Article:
The thing that movies have that games don’t is a graduated pricing system that lets people pay according to how much they care about a given title. If you’re anticipating a film, you can pay top-dollar to see a single showing in the theater. Or you can wait a couple of months, pay a bit less, and see it at the cheap theater. Or you can wait until it comes out on DVD and watch it until you go blind. Or you can wait until the DVD gets marked down. Or you can wait until the movie appears on cable. The less you care, the longer you wait and the less you pay. Games should have been doing this as a matter of standard procedure years ago.

Case in point: Modern Warfare 2 is one of the most popular videogames in history. It sold really well. I’m not really interested in it, though. Not my thing. But if I saw it on the shelf for $10 I might let it fall into my cart just to see what the fuss was about. What the heck, right? It’s ten bucks. But the game is ten months old and is still retailing for five times that. In that same span of time, the movie Avatar went from theater blockbuster to weekend rental. In another year, Avatar might appear somewhere on premium cable for “free” and end up in the DVD bargain bin for $9. And a year from now, new copies of Modern Warfare 2 will still be fifty bucks. I think everyone who thinks MW2 is worth that much has bought it already. But the publishers would rather leave it there than work their way down and go after the secondary markets of lower-interest players. The game will never reach $10. Think about that. Publishers would rather make nothing than let me have it for $10 a few years after release.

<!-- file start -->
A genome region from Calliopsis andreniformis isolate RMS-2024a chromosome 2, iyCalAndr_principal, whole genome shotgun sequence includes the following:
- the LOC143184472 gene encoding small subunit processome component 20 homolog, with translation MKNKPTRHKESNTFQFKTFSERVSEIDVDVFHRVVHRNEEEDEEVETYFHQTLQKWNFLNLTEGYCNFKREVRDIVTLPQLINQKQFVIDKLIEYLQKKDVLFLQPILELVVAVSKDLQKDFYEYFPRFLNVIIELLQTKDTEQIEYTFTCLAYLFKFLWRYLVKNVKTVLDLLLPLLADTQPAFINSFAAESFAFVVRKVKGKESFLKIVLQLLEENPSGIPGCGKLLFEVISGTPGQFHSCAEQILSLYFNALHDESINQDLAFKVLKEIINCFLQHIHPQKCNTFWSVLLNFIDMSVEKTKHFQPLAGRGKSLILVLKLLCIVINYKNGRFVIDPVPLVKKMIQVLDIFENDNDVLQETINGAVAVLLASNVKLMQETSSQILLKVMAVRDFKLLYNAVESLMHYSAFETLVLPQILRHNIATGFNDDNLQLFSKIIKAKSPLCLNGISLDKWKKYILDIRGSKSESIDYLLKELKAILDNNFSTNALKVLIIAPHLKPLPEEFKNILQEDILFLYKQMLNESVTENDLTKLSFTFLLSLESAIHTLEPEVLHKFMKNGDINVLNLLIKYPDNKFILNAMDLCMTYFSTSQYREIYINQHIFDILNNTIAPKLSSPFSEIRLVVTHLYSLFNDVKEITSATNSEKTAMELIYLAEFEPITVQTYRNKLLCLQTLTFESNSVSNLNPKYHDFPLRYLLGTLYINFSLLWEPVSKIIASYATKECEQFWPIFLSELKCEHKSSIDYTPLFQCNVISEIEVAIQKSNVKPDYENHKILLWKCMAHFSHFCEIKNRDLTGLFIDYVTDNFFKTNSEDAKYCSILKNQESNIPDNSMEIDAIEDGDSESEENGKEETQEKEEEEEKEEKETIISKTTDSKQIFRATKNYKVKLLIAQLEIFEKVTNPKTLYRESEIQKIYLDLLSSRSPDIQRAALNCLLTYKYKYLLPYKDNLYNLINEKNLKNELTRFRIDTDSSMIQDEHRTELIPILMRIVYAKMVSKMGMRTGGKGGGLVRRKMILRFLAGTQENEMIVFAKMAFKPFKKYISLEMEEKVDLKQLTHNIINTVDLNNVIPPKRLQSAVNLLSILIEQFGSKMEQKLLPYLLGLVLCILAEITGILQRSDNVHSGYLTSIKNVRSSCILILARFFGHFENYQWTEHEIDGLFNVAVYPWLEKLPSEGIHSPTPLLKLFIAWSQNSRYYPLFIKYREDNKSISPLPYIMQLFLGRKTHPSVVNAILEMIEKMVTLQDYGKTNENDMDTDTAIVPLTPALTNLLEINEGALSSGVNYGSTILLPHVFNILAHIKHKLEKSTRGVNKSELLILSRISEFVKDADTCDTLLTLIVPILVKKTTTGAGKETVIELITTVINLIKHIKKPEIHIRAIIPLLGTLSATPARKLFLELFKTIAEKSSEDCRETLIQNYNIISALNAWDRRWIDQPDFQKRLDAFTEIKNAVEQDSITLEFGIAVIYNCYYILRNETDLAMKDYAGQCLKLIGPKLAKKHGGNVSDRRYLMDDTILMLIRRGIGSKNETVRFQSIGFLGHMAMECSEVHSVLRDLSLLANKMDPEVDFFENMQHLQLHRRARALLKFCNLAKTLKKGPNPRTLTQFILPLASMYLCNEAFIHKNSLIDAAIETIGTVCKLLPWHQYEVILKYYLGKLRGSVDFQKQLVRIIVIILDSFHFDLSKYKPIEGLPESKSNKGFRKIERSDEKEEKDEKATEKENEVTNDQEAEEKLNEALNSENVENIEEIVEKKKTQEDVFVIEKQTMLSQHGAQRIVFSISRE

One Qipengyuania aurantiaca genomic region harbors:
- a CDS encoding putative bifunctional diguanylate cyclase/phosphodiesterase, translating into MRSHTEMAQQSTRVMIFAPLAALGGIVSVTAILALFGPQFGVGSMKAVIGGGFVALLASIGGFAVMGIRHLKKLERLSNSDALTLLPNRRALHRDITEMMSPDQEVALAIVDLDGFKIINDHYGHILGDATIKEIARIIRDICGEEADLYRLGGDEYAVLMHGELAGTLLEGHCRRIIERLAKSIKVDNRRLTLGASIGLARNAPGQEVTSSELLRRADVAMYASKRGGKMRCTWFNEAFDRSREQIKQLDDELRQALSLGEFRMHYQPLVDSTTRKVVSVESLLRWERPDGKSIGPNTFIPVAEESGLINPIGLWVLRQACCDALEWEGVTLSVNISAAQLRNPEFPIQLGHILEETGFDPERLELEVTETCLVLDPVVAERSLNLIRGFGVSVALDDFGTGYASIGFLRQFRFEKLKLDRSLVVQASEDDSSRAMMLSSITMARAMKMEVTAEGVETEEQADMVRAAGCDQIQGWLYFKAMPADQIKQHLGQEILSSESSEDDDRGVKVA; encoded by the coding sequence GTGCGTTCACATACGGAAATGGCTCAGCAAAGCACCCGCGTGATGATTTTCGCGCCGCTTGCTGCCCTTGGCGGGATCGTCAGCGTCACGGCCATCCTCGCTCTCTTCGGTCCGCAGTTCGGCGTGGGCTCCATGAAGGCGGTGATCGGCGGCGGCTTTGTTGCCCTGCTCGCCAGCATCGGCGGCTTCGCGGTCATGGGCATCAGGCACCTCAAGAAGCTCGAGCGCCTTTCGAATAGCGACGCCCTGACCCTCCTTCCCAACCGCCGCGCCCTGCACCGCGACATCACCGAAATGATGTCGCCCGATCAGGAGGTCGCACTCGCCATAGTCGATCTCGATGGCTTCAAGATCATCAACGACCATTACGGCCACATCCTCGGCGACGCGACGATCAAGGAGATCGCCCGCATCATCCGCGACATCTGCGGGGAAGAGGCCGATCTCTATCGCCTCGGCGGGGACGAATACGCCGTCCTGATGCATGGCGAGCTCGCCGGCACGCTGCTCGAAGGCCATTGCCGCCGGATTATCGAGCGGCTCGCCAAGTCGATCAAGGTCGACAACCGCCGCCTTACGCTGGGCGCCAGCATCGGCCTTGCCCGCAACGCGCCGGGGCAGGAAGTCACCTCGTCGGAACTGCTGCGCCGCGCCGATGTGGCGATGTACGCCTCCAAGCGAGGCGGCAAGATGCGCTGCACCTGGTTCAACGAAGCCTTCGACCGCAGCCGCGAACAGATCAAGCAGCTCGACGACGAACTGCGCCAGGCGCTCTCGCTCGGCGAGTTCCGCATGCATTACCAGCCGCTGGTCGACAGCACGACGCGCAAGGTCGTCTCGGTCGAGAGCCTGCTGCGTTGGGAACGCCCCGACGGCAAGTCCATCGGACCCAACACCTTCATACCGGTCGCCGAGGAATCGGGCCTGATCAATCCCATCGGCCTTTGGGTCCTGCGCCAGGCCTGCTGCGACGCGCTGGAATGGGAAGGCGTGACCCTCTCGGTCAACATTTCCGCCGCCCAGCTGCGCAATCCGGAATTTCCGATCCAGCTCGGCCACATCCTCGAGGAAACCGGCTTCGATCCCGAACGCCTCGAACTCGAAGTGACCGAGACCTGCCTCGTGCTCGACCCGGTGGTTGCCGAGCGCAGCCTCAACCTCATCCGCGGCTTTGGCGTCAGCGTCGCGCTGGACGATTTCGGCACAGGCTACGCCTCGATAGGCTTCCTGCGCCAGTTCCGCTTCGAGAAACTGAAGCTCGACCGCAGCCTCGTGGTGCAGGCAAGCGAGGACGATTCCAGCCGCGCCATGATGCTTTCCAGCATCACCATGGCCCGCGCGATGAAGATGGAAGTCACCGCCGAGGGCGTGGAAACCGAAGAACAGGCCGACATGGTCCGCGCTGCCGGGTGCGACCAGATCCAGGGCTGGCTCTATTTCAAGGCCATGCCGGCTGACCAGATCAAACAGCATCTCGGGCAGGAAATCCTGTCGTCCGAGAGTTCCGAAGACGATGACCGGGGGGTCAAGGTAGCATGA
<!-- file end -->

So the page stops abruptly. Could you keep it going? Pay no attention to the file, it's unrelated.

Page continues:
And this refusal to lower prices is what is creating this space in which GameStop is able to operate. If games came down in price at a steady pace, it would squeeze the used market instead of gamers. GameStop would need to pay less for used games with the understanding that the new versions will keep getting cheaper. And this would entice a lot of gamers to just hang onto their old games instead of trading them in.

Note the massive success of the casual games market, despite the highly variable quality levels of those sorts of titles. People are willing to take a risk on a $10 or $20 game but get very, very picky with their money when you start asking for $60. I’m not a mathematician, but as far as I can tell, it’s a lot better to sell half a dozen new copies of a game for $20 than to have one $60 copy of the game sit on the shelf forever. I don’t know. Seems that way to me. Maybe I’m using Microsoft calculator wrong?

Gamers who buy used aren’t “cheating” you. They just don’t want to pay that much. There is no reason to not do business with these people once you’ve made your money from the core fans.

Or you can just keep whining for gamers to pay extra in a bad economy when a cheaper alternative is readily available, while at the same time haranguing them with DRM and micro-transactions. I’m sure you can re-shape the long-understood consumer behavior of the average human being if you can just make them feel guilty enough.

Shamus Young is the guy behind Twenty Sided, DM of the Rings, Stolen Pixels, Shamus Plays, and Spoiler Warning. Beat that, fanboy.